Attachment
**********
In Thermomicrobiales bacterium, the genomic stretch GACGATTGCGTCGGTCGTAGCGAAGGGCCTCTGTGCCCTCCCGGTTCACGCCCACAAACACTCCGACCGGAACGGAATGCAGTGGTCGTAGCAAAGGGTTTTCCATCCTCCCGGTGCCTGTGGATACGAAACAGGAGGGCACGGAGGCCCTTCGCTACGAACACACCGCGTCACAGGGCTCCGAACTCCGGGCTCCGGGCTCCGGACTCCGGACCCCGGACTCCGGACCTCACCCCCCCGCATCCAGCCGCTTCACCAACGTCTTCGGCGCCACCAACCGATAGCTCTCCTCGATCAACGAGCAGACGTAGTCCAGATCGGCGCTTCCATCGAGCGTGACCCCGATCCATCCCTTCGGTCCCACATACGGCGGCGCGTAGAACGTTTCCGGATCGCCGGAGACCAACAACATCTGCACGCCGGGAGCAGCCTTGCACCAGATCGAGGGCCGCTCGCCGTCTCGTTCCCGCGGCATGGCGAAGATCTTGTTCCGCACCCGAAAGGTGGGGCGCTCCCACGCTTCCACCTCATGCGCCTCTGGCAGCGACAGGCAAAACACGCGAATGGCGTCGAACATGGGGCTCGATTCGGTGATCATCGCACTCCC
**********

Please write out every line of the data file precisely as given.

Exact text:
In Thermomicrobiales bacterium, the genomic stretch GACGATTGCGTCGGTCGTAGCGAAGGGCCTCTGTGCCCTCCCGGTTCACGCCCACAAACACTCCGACCGGAACGGAATGCAGTGGTCGTAGCAAAGGGTTTTCCATCCTCCCGGTGCCTGTGGATACGAAACAGGAGGGCACGGAGGCCCTTCGCTACGAACACACCGCGTCACAGGGCTCCGAACTCCGGGCTCCGGGCTCCGGACTCCGGACCCCGGACTCCGGACCTCACCCCCCCGCATCCAGCCGCTTCACCAACGTCTTCGGCGCCACCAACCGATAGCTCTCCTCGATCAACGAGCAGACGTAGTCCAGATCGGCGCTTCCATCGAGCGTGACCCCGATCCATCCCTTCGGTCCCACATACGGCGGCGCGTAGAACGTTTCCGGATCGCCGGAGACCAACAACATCTGCACGCCGGGAGCAGCCTTGCACCAGATCGAGGGCCGCTCGCCGTCTCGTTCCCGCGGCATGGCGAAGATCTTGTTCCGCACCCGAAAGGTGGGGCGCTCCCACGCTTCCACCTCATGCGCCTCTGGCAGCGACAGGCAAAACACGCGAATGGCGTCGAACATGGGGCTCGATTCGGTGATCATCGCACTCCC